With all that's happening in Europe right now – not to mention economic expectations and consumer-spending trends both overseas and here in the United States – I find that we have an interesting "pairs trade" available to us.
The inspiration for this trade stems from an experience I had as a teenager.
Indeed, it's been more than 25 years since the story I'm about to relate took place, but the memories are so vivid that they're never far from my thoughts.
Neither are the lessons I learned – which is fortuitous, since those lessons are especially applicable in today's unforgiving financial markets.
You see, I was 18 and was in the market for my very first car. Against my father's wishes – and against what should have been my better judgment – I purchased a used-and-abused Fiat Spider.
In the four years I owned the Fiat, I believe it was in actual running shape for a total of perhaps 11 months. True, the car had been driven hard before I owned it. And I loved that car, despite its failings – after all, I was 18 and the Fiat was a convertible.
But I ultimately came to realize that my father had been right … and that a big reason the Spider was in such bad shape was that it had been a poorly manufactured car to begin with.
Dad had tried to warn me away from that Fiat sports car: The warning signs were all there, he said at the time. I just didn't see or hear them. Today, when I look at Fiat – the company – I'm experiencing the same warning signals.
But this time they're warning me away from Fiat's stock.
Here is how we can listen to what the market is saying about Italy – and its largest employer, Fiat – and use those insights in a pairs-trading strategy that will save some money on one trade, and make some money on the second.
Let's begin with a close look at Fiat SpA (Pink ADR: FIATY).
A Thumbs Down on Fiat
When I look at Fiat, I see four key causes for caution. Fiat faces:
- An unprofitable home market, where it is trapped by a hostile work force.
- A major challenge in efforts to leverage its chief U.S. asset (Chrysler Group LLC.), which was acquired essentially for free, but which is dreadfully expensive to operate.
- A crucial need to succeed in the international arena, which means it has to succeed as "Fiat" in the United States – a market it left in disgrace nearly three decades ago.
- A need to survive and grow until it can take Chrysler public, which won't happen for at least a year.
Let's look at these in more detail.
What makes it particularly tough for Fiat is that there's no "home-field advantage" for the Italian carmaker. Indeed, Italy is the poster child for a Western nation that needs to refinance its sovereign debt.
Italy has the world's third-largest pile of government debt – but only the seventh-largest economy. It is this debt/gross domestic product (GDP) matchup that is going to drive Italy toward the financial cliff known as "default." In my mind, it's not a question of "if," but rather "when" this is going to happen.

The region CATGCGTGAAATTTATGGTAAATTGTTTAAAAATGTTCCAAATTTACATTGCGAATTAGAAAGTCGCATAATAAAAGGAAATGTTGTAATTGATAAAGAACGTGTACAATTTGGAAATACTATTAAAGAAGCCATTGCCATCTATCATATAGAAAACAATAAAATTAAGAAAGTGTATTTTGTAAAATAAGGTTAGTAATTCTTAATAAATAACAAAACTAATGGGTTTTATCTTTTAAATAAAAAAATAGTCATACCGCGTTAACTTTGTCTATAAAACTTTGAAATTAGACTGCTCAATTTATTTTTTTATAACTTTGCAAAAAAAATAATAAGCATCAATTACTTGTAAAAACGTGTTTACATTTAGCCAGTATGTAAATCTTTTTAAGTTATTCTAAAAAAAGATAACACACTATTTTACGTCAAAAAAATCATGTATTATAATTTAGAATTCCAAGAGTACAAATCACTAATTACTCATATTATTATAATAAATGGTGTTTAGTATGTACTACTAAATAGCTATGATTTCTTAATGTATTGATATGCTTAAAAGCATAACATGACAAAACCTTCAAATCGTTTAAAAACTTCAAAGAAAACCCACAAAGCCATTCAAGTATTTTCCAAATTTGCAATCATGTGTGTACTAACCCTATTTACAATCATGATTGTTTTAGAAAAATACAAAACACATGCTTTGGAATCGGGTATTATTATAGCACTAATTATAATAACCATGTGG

Just to refinance the portion of its debt that's coming due this year, experts say that Italy will have to issue an estimated $300 billion in new debt. For some context, this is the same amount of money borrowed by the state of California – I mean, by all of the counties, cities, hospitals, airports, railways and anything else I've missed.
And Italy needs to do this rollover at lower rates, not higher rates (which isn't likely to happen, given that it's becoming a much larger risk.
This sum is huge, but it's only a portion of the debt burden being carried by an economy that had a $2.04 trillion (GDP) economy in 2009. With a debt/GDP ratio of 116%, Italy's public debt exceeds its GDP. In all of Europe, only Greece has a higher percentage of debt to GDP.
Italy is sitting on a powder keg of sovereign debt in need of rolling over in 2011 – at the precise time that the country's central bank is facing a world market that's already saturated with sovereign debt.
Italy has issued so much national public debt, that it is both "too big to fail" and "too big to bail out." Even more importantly, it may be too big to roll over the debt that it needs to refinance in the New Year.
In the U.S. market, Chrysler has spent decades playing the role of the Rodney Dangerfield of car manufacturers – getting little or no respect.
And that's probably with good reason, given the carmaker's bargain-bazaar pedigree (the modern Chrysler was built by combining the largely second American Motor Corp. with Jeep assets plus the Chrysler and Dodge assets). The company has staggered from one crisis to another; in the last five years alone, three outside firms have tried to turn it around.